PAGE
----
This is not the post I was supposed to write and the journey I completed was certainly not supposed to happen. In fact, I had already written the original introductory paragraph of this post before the plan changed. I was supposed to be departing St. Pancras International with East Midlands Trains on a train to Derby, unfortunately a failure of the power supply between Luton and Bedford caused major disruption to the Midland Mainline and I therefore diverted onto an alternative route. Eventually my journey to Derby resulted in three different trains with three different operators, however in this post I am purely going to review the first leg which was London King’s Cross to Grantham with LNER.
When I booked my journey with East Midlands Trains, I was able to get a first-class ticket for £24.10 with my railcard which was less than £4 more than a standard class ticket. When purchasing this ticket, I used my usual rational of “even if all I get is a complimentary coffee, I’ve probably made my money back”. Given that Train Operating Companies honour your existing ticket when you’re diverted during disruption, I got a lot more for my £4 than I expected!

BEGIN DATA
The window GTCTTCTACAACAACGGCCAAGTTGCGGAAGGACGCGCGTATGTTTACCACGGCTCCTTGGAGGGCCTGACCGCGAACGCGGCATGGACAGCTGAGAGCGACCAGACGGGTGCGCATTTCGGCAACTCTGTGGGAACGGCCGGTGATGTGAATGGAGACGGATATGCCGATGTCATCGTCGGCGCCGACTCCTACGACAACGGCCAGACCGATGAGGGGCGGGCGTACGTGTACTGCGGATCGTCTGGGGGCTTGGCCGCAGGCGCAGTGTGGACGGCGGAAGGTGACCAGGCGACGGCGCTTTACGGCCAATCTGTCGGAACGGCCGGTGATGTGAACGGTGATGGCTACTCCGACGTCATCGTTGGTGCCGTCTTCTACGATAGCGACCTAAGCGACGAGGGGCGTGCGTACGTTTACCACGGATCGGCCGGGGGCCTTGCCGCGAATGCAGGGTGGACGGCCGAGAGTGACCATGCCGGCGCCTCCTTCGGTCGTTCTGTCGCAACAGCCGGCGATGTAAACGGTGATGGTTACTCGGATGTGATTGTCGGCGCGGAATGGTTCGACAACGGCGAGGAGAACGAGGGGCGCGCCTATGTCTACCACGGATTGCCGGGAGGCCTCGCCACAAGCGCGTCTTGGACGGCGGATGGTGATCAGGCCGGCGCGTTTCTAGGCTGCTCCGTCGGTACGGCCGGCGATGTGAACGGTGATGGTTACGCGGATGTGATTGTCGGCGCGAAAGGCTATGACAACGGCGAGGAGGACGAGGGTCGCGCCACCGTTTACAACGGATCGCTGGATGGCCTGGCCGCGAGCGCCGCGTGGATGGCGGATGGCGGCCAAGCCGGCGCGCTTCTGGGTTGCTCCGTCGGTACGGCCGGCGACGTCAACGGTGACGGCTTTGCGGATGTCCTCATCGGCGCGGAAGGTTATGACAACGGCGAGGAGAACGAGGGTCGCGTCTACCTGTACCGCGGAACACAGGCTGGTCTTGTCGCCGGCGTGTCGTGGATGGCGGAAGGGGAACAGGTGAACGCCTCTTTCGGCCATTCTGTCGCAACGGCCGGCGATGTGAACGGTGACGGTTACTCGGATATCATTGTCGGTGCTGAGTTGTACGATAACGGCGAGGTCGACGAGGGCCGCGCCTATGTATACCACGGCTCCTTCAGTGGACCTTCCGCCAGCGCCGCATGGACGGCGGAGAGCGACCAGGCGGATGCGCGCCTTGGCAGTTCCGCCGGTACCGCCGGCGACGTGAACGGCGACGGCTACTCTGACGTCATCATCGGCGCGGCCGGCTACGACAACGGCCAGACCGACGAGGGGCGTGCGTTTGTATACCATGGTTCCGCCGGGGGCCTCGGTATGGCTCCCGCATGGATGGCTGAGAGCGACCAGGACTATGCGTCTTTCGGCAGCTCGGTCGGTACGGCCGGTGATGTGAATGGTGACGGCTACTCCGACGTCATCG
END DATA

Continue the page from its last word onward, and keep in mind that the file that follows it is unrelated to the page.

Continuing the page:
The 1103 LNER service to Leeds departed on time, although by this point it was 93 minutes since I should have departed St. Pancras. Making myself comfortable in one of the solo seats within, I was glad to have this added privacy as first-class was soon full with a combination of regular passengers, those diverted from St. Pancras as well as those wanting to take advantage of LNER’s weekend upgrade. The service was a High Speed Train (HST) with 43208 Lincolnshire Echo leading the service and the beautifully liveried 43274 Spirit of Sunderland trailing and the rake of Mark 3 coaches operating in reverse formation (just to add to the confusion!)
LNER has the full range of facilities available with plug sockets available to every pair of seats, free Wi-Fi for all passengers as well as the choice of both an at seat trolley service or a café bar. Soon after departure from King’s Cross the on-board service began with LNER’s weekend first-class menu being of a much higher standard than most other train operators. On offer was either a Beef & Horseradish sandwich or a ‘Summer’ wrap accompanied by crisps or popcorn as well as a treacle muffin. Before we reached Stevenage all three first-class carriages had been served with the standard choice of non-alcoholic beverages (both hot & cold) being offered.
Pulling into Stevenage I was able to observe the progress of the Network Rail works to provide Stevenage with a fifth platform. Being constructed to the west of the existing lines, this new bay platform will serve Great Northern’s suburban services to Moorgate via Hertford North and will free up the existing platform 4 for an increase in Thameslink services through the station. Previously the half hourly local services occupied the platform for 15 minutes each, approximately five times the average time through services dwell for. Essentially by moving these two services to a new platform, capacity is freed up for a potential 10 additional services to Cambridge or Peterborough.